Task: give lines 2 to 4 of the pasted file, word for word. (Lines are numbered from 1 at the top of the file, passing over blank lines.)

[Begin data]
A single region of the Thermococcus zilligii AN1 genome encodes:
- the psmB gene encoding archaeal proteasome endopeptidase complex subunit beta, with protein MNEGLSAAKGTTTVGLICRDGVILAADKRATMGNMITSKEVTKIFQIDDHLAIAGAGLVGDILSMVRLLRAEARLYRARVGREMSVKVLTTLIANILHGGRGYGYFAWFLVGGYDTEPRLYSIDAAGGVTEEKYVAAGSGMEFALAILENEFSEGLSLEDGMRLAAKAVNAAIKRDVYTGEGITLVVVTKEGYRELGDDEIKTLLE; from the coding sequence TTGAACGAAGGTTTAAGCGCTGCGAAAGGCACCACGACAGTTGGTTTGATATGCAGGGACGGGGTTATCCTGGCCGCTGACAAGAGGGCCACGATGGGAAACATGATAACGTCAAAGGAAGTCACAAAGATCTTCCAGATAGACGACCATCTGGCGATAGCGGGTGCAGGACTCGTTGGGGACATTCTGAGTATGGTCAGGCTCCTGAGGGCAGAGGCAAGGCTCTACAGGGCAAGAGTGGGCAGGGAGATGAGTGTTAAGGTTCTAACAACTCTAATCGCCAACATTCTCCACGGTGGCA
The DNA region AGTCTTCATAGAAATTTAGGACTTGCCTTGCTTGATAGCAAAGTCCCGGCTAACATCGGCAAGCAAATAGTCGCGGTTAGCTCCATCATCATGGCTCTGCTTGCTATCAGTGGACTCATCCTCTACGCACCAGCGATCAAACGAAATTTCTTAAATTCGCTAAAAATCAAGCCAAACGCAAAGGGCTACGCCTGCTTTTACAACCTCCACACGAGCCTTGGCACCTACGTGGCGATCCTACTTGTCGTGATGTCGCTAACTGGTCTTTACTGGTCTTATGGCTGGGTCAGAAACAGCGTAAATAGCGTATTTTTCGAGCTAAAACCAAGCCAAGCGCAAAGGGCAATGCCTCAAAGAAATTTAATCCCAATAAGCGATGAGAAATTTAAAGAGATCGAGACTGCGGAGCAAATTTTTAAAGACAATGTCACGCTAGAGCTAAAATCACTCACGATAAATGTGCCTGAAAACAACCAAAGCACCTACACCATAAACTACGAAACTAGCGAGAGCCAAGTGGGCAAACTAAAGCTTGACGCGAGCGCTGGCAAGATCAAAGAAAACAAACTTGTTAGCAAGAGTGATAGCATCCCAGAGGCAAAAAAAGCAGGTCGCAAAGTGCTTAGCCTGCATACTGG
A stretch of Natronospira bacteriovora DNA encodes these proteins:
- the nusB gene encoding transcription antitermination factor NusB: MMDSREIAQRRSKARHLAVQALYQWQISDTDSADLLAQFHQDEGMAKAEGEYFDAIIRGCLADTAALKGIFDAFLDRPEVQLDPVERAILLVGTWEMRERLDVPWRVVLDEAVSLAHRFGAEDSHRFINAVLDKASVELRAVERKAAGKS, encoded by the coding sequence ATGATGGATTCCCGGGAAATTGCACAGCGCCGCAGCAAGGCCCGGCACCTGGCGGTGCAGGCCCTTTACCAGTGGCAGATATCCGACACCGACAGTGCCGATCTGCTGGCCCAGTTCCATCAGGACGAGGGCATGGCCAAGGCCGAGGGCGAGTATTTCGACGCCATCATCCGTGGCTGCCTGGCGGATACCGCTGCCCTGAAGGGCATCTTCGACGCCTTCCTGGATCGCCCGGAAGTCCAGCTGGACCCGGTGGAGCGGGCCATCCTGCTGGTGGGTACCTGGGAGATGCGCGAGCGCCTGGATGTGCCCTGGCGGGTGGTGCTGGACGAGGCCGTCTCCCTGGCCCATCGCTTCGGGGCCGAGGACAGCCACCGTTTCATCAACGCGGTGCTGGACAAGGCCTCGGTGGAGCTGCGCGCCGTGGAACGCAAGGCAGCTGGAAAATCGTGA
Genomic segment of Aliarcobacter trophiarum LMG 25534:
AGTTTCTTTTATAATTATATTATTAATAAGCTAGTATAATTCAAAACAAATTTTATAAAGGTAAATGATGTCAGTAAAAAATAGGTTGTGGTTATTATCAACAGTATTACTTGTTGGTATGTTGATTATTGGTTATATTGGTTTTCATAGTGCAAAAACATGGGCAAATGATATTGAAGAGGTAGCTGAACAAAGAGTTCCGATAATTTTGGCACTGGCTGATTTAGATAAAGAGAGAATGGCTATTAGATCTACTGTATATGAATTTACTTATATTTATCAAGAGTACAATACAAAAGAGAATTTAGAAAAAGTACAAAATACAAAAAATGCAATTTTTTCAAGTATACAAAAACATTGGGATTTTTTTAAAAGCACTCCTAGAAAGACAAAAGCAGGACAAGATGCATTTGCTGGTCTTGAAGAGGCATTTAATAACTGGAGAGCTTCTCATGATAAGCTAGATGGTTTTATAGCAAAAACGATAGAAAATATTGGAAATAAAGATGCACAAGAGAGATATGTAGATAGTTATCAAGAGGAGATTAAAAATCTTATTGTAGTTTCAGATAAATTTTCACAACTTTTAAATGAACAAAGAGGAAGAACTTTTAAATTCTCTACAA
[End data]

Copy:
- the psmB gene encoding archaeal proteasome endopeptidase complex subunit beta, with protein MNEGLSAAKGTTTVGLICRDGVILAADKRATMGNMITSKEVTKIFQIDDHLAIAGAGLVGDILSMVRLLRAEARLYRARVGREMSVKVLTTLIANILHGGRGYGYFAWFLVGGYDTEPRLYSIDAAGGVTEEKYVAAGSGMEFALAILENEFSEGLSLEDGMRLAAKAVNAAIKRDVYTGEGITLVVVTKEGYRELGDDEIKTLLE; from the coding sequence TTGAACGAAGGTTTAAGCGCTGCGAAAGGCACCACGACAGTTGGTTTGATATGCAGGGACGGGGTTATCCTGGCCGCTGACAAGAGGGCCACGATGGGAAACATGATAACGTCAAAGGAAGTCACAAAGATCTTCCAGATAGACGACCATCTGGCGATAGCGGGTGCAGGACTCGTTGGGGACATTCTGAGTATGGTCAGGCTCCTGAGGGCAGAGGCAAGGCTCTACAGGGCAAGAGTGGGCAGGGAGATGAGTGTTAAGGTTCTAACAACTCTAATCGCCAACATTCTCCACGGTGGCA
The DNA region AGTCTTCATAGAAATTTAGGACTTGCCTTGCTTGATAGCAAAGTCCCGGCTAACATCGGCAAGCAAATAGTCGCGGTTAGCTCCATCATCATGGCTCTGCTTGCTATCAGTGGACTCATCCTCTACGCACCAGCGATCAAACGAAATTTCTTAAATTCGCTAAAAATCAAGCCAAACGCAAAGGGCTACGCCTGCTTTTACAACCTCCACACGAGCCTTGGCACCTACGTGGCGATCCTACTTGTCGTGATGTCGCTAACTGGTCTTTACTGGTCTTATGGCTGGGTCAGAAACAGCGTAAATAGCGTATTTTTCGAGCTAAAACCAAGCCAAGCGCAAAGGGCAATGCCTCAAAGAAATTTAATCCCAATAAGCGATGAGAAATTTAAAGAGATCGAGACTGCGGAGCAAATTTTTAAAGACAATGTCACGCTAGAGCTAAAATCACTCACGATAAATGTGCCTGAAAACAACCAAAGCACCTACACCATAAACTACGAAACTAGCGAGAGCCAAGTGGGCAAACTAAAGCTTGACGCGAGCGCTGGCAAGATCAAAGAAAACAAACTTGTTAGCAAGAGTGATAGCATCCCAGAGGCAAAAAAAGCAGGTCGCAAAGTGCTTAGCCTGCATACTGG
A stretch of Natronospira bacteriovora DNA encodes these proteins: